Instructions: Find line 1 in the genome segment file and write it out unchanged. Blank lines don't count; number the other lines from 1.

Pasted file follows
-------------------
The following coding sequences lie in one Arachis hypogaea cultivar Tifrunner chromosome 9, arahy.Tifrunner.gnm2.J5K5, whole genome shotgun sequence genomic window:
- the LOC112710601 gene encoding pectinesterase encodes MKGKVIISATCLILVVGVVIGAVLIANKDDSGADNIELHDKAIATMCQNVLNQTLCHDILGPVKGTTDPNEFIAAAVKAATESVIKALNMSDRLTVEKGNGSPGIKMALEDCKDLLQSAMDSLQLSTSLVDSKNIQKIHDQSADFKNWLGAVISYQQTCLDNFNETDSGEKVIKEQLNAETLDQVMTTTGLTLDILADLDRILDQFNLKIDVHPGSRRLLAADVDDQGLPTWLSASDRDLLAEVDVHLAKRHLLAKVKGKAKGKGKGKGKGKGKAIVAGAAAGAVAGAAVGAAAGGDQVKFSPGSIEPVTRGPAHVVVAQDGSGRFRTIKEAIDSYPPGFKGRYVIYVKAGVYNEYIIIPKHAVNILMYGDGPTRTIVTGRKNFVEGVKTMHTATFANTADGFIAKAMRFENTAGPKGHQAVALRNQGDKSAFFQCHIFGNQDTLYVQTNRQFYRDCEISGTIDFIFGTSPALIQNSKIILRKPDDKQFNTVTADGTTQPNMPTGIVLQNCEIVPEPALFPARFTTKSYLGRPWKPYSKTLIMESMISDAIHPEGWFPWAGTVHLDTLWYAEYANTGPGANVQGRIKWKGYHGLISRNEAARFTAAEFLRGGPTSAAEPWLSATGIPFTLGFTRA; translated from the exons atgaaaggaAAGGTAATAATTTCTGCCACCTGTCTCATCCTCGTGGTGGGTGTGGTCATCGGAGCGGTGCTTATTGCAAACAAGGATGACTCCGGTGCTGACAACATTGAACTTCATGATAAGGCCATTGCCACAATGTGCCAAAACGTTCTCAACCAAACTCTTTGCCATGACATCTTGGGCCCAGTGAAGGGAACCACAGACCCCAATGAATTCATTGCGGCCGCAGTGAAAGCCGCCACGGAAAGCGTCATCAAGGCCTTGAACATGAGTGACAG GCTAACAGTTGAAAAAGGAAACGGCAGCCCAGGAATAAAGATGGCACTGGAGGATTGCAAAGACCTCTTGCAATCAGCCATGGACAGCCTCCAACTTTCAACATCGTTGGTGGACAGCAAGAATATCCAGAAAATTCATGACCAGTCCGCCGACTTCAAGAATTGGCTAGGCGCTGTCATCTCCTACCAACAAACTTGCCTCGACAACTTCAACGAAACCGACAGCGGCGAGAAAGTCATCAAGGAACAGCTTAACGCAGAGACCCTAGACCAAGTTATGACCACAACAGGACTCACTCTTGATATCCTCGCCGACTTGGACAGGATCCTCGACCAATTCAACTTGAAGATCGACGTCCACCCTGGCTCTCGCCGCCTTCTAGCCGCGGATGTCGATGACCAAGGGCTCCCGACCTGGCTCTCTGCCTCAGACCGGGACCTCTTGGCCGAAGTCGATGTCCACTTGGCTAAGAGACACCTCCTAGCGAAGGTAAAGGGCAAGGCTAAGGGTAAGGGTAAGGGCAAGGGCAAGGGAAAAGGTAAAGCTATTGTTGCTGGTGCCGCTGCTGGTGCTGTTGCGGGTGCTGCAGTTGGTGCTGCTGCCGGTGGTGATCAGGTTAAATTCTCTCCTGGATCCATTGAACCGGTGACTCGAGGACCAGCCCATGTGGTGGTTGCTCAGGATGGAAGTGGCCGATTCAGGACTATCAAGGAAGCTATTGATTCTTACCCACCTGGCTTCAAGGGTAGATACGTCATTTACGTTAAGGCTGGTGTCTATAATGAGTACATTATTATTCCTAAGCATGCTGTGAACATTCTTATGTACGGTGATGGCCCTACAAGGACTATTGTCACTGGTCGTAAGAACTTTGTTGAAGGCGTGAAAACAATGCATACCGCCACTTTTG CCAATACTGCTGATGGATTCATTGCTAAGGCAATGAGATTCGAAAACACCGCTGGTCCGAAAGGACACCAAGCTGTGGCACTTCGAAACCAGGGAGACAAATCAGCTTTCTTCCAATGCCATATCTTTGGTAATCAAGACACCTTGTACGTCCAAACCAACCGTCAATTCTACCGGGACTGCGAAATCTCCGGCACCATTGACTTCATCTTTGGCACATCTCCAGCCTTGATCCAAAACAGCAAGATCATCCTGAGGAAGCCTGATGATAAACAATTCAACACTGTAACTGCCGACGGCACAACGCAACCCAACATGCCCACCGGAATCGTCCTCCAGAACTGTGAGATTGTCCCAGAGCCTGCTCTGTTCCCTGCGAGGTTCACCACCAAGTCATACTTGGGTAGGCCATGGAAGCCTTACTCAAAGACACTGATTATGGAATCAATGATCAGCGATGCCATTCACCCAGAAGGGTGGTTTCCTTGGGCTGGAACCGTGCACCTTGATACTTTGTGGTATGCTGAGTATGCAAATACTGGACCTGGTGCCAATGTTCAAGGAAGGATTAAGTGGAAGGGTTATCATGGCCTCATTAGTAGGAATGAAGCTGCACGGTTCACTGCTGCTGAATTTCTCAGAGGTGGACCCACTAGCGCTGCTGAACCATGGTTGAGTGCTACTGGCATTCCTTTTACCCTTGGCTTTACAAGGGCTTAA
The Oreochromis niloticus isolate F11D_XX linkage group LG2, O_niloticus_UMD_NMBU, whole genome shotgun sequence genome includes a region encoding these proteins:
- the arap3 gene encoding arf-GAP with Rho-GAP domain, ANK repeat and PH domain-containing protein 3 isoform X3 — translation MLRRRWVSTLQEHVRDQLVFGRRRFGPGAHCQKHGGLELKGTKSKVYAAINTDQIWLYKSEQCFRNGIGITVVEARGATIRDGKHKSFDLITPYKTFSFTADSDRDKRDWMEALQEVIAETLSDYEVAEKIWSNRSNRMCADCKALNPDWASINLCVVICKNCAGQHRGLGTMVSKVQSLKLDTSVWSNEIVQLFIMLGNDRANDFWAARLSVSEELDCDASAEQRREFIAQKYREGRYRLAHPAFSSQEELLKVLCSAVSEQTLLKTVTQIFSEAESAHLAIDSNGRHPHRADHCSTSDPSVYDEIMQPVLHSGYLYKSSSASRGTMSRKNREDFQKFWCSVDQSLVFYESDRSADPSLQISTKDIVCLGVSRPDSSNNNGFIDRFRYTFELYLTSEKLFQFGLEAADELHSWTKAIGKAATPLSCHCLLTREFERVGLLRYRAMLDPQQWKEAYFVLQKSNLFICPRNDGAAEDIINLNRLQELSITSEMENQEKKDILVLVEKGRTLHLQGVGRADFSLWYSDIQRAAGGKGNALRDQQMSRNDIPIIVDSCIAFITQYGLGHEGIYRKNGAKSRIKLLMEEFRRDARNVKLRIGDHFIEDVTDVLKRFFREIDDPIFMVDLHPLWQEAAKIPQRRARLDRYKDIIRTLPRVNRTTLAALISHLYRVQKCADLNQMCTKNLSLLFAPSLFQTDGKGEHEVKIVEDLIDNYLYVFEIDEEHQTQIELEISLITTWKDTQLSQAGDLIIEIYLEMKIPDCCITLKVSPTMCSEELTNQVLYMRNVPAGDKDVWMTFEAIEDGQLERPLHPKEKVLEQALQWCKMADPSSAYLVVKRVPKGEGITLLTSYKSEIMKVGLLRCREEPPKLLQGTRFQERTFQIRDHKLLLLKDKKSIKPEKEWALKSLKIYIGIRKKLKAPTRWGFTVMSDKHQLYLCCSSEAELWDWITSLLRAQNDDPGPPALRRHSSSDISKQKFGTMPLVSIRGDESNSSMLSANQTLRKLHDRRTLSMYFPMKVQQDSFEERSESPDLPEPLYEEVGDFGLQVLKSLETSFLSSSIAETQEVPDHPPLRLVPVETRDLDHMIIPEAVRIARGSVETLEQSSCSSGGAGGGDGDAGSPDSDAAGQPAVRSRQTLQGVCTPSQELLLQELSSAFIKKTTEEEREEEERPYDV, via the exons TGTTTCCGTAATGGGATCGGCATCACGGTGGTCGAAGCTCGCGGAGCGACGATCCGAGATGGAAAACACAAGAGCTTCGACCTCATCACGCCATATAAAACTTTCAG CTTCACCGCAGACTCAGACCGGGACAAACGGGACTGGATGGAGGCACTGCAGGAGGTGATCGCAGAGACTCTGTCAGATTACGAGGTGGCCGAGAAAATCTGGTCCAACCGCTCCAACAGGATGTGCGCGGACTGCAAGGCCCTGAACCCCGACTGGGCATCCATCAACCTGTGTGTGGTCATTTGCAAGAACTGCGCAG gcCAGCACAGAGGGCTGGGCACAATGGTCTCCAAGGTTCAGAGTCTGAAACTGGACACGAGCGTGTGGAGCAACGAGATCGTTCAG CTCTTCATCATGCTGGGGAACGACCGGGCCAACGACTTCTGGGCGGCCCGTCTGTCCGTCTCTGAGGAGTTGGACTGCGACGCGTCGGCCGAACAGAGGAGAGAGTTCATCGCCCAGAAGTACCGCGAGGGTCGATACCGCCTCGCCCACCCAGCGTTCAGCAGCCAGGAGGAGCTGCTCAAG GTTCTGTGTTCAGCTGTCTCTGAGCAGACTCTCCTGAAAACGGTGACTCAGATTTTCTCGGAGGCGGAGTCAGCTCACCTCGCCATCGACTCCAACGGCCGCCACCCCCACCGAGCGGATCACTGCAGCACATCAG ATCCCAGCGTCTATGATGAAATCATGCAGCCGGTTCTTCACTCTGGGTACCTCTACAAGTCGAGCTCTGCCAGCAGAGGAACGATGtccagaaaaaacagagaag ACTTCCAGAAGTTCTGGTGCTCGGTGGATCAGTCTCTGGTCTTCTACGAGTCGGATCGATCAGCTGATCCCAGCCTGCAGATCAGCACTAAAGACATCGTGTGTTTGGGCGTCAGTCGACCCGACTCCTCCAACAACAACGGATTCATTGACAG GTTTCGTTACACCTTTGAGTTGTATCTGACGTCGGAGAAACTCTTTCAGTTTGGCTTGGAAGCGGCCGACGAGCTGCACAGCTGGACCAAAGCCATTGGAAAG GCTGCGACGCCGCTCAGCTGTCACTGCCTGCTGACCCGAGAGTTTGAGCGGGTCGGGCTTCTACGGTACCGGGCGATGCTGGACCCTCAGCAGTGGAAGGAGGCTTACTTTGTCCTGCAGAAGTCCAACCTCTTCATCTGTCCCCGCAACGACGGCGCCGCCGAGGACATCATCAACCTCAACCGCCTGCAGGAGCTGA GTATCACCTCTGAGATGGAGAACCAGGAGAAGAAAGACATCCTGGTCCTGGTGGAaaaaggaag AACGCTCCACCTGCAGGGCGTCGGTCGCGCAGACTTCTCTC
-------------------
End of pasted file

The following coding sequences lie in one Arachis hypogaea cultivar Tifrunner chromosome 9, arahy.Tifrunner.gnm2.J5K5, whole genome shotgun sequence genomic window: